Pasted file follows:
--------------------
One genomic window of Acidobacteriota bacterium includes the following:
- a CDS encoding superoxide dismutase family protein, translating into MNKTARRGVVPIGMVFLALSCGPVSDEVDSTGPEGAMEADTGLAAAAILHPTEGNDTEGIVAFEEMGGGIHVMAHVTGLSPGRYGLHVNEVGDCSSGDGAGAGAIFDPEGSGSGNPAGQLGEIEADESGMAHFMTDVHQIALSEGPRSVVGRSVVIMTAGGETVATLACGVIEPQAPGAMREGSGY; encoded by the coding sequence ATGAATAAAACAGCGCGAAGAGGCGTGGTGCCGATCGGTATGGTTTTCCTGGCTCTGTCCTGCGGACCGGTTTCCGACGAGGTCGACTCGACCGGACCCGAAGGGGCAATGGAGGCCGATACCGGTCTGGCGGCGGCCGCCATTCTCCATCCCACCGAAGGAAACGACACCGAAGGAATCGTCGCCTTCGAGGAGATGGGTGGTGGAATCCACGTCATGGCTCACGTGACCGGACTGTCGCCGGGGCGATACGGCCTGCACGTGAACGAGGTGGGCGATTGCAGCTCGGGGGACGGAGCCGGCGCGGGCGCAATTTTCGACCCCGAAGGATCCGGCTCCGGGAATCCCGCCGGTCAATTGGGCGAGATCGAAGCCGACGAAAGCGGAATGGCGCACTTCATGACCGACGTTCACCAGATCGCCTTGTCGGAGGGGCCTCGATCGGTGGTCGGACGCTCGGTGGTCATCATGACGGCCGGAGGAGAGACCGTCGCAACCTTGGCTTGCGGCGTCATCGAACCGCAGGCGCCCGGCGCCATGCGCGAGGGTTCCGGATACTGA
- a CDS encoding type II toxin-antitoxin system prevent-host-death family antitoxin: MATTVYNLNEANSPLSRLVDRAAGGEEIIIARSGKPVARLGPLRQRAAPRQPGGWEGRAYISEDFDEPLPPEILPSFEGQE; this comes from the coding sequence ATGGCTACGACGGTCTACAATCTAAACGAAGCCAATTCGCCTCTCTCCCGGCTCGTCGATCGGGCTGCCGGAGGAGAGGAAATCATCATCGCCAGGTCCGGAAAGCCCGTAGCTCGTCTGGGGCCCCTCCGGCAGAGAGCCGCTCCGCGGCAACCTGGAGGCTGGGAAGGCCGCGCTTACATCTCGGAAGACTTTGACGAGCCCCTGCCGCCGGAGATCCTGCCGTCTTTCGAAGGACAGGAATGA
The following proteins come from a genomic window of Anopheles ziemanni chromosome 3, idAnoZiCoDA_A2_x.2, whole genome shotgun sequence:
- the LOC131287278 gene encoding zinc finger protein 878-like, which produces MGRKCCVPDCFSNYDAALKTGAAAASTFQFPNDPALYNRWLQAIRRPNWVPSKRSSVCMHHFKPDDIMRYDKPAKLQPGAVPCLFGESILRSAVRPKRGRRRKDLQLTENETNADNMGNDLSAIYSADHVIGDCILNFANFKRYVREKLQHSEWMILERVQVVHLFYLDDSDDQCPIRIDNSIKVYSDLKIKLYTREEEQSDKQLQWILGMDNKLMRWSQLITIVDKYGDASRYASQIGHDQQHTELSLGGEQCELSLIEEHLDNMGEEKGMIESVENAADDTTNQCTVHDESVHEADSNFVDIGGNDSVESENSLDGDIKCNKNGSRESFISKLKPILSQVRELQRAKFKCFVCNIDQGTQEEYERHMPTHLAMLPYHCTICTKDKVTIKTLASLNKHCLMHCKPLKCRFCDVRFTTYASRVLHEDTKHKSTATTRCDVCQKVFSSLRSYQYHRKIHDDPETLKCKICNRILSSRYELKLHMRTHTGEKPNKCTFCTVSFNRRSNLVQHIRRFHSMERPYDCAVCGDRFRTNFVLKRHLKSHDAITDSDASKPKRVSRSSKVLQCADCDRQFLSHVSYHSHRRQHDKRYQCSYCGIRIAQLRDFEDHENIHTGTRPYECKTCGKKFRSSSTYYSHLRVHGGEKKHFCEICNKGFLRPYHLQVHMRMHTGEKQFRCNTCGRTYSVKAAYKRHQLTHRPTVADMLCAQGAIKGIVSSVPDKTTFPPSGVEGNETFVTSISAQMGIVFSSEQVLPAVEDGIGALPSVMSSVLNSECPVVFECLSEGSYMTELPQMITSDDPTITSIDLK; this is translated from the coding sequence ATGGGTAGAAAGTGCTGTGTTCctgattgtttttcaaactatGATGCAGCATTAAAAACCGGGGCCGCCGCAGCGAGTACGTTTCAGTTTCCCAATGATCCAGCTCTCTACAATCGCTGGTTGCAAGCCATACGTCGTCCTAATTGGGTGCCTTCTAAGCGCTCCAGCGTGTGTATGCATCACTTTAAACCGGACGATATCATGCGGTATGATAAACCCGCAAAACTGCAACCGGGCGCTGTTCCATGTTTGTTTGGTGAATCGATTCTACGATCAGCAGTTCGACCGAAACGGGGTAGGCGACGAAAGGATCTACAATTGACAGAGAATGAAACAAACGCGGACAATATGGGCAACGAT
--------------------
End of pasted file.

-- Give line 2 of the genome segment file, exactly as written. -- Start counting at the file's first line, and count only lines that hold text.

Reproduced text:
- a CDS encoding superoxide dismutase family protein, translating into MNKTARRGVVPIGMVFLALSCGPVSDEVDSTGPEGAMEADTGLAAAAILHPTEGNDTEGIVAFEEMGGGIHVMAHVTGLSPGRYGLHVNEVGDCSSGDGAGAGAIFDPEGSGSGNPAGQLGEIEADESGMAHFMTDVHQIALSEGPRSVVGRSVVIMTAGGETVATLACGVIEPQAPGAMREGSGY; encoded by the coding sequence ATGAATAAAACAGCGCGAAGAGGCGTGGTGCCGATCGGTATGGTTTTCCTGGCTCTGTCCTGCGGACCGGTTTCCGACGAGGTCGACTCGACCGGACCCGAAGGGGCAATGGAGGCCGATACCGGTCTGGCGGCGGCCGCCATTCTCCATCCCACCGAAGGAAACGACACCGAAGGAATCGTCGCCTTCGAGGAGATGGGTGGTGGAATCCACGTCATGGCTCACGTGACCGGACTGTCGCCGGGGCGATACGGCCTGCACGTGAACGAGGTGGGCGATTGCAGCTCGGGGGACGGAGCCGGCGCGGGCGCAATTTTCGACCCCGAAGGATCCGGCTCCGGGAATCCCGCCGGTCAATTGGGCGAGATCGAAGCCGACGAAAGCGGAATGGCGCACTTCATGACCGACGTTCACCAGATCGCCTTGTCGGAGGGGCCTCGATCGGTGGTCGGACGCTCGGTGGTCATCATGACGGCCGGAGGAGAGACCGTCGCAACCTTGGCTTGCGGCGTCATCGAACCGCAGGCGCCCGGCGCCATGCGCGAGGGTTCCGGATACTGA